19 August, 2022
An energy and cost living crisis, shrinking economy, murmurs of a looming recession, and drought. We wouldn’t blame you for not wanting to read the news.
In the last quarter century of advising businesses on sustainability, we’ve seen that when price increases or economic stability hit, it’s tempting to turn away from action on social and environmental issues. And we’re starting to hear this again in some (definitely not all!) of our conversations with businesses – it’s not the right time to make a net zero commitment, this isn’t the moment to think about inequality, the focus has to be on getting through the next few months with the bottom line intact.
Stopping making sustainable decisions will not stop the cost-of-living crisis, which is already connected in large part to our lack of progress towards a greener and fairer economy. This comes at a time when the effects of climate change have never been so stark, as the UK sweltered under 40C temperatures over the last few weeks. And where global heating is concerned, we’re ahead of schedule: 40C heat was previously predicted for the UK of the 2050s, not the 2020s.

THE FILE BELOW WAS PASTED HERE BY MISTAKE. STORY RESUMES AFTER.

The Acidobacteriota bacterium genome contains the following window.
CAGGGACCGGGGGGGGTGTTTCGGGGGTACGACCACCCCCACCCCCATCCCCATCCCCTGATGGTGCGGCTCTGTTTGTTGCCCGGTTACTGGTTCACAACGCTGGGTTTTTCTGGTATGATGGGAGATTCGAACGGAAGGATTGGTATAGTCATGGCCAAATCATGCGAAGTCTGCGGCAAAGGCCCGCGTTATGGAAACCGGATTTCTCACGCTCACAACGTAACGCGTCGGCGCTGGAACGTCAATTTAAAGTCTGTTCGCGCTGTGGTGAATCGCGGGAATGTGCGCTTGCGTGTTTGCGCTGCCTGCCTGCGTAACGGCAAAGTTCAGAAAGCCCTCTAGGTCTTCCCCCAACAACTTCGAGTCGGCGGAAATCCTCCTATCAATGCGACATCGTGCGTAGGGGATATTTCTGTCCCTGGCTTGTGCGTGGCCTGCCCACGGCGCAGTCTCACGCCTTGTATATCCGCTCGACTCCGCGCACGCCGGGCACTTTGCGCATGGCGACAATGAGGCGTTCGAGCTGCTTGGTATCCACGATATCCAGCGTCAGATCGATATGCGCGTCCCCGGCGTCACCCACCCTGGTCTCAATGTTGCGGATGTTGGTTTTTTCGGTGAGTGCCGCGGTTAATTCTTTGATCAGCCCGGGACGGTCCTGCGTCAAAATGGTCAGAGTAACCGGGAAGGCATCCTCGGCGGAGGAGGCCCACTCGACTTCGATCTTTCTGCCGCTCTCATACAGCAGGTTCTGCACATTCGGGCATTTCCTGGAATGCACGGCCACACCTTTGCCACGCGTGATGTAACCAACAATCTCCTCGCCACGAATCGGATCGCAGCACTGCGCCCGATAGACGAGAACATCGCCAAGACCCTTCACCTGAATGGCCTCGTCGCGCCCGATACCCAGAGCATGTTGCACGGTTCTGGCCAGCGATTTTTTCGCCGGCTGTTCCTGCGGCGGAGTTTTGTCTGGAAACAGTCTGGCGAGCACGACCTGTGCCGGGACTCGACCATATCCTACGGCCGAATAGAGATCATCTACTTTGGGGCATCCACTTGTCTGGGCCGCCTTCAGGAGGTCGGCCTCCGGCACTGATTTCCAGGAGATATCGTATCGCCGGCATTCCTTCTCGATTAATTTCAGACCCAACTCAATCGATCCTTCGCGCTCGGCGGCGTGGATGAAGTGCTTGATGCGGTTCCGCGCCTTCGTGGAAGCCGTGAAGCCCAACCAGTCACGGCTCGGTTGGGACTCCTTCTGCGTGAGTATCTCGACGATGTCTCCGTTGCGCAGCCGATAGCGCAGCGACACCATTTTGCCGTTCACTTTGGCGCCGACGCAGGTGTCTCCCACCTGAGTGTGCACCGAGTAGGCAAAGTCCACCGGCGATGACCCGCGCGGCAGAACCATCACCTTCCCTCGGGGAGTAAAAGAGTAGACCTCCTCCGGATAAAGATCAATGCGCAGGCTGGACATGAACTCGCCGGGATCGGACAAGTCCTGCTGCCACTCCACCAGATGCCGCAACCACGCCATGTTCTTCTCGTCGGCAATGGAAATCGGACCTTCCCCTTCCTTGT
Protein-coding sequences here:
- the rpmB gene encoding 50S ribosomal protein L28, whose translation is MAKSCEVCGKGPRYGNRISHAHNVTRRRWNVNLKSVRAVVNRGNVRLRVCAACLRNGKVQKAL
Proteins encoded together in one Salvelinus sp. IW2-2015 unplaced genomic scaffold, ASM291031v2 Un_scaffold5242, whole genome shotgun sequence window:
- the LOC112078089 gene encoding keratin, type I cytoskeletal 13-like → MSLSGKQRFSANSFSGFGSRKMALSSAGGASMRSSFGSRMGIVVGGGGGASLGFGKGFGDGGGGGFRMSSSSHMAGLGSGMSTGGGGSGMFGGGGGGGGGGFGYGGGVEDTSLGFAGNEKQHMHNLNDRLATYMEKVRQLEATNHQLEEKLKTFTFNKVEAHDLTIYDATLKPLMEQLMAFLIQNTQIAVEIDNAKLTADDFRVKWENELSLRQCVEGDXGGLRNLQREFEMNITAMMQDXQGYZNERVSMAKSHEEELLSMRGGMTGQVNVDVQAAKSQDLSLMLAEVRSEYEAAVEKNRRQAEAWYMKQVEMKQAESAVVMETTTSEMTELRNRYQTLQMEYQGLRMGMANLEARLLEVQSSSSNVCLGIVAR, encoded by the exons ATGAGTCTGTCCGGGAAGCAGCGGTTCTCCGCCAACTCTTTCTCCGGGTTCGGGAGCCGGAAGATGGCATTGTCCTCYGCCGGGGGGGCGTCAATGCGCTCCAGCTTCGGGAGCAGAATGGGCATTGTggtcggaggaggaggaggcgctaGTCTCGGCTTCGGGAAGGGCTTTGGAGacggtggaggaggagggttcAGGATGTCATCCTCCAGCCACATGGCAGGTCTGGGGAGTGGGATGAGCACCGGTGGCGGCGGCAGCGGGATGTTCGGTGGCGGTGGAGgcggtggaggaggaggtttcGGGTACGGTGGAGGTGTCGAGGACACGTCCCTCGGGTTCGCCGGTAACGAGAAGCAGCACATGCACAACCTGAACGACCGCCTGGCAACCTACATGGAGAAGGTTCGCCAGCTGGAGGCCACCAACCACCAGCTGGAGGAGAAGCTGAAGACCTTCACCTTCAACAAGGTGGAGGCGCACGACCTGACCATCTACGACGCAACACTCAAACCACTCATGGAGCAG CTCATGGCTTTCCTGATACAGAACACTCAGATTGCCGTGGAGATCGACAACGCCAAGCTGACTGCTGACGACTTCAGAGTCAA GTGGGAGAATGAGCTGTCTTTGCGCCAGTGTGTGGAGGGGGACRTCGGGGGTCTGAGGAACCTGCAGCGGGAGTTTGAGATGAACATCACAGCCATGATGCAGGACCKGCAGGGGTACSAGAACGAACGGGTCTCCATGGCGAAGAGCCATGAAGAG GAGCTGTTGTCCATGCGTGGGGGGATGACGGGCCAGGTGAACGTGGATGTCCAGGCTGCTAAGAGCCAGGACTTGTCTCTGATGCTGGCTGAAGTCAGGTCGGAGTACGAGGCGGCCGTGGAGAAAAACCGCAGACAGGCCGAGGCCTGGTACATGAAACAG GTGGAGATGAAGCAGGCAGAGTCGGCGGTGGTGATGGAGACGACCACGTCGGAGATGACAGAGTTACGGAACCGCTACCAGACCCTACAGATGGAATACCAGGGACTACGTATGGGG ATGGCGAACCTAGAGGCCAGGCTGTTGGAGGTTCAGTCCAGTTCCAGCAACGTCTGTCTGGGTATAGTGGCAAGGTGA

These costs are not going to go away; by avoiding them now we are just kicking the problem down the road. If better insulated buildings deliver lower energy bills and greener outcomes, then why not spend the money now on making that happen? If offering staff shorter working hours, paid at least at the level of the living wage, will attract more people into the struggling hospitality industry and improve productivity, then that is a good business outcome as well as a positive contribution to people’s wellbeing and economic stability.
It’s not going to be easy, but if we’re going to prevent even higher prices in the future, social unrest as a result of soaring costs, and more intense and frequent extreme weather events, the answer needs to lie in businesses taking swift and decisive action on sustainability. The alternative will be a much higher cost to pay.
By Alice Railton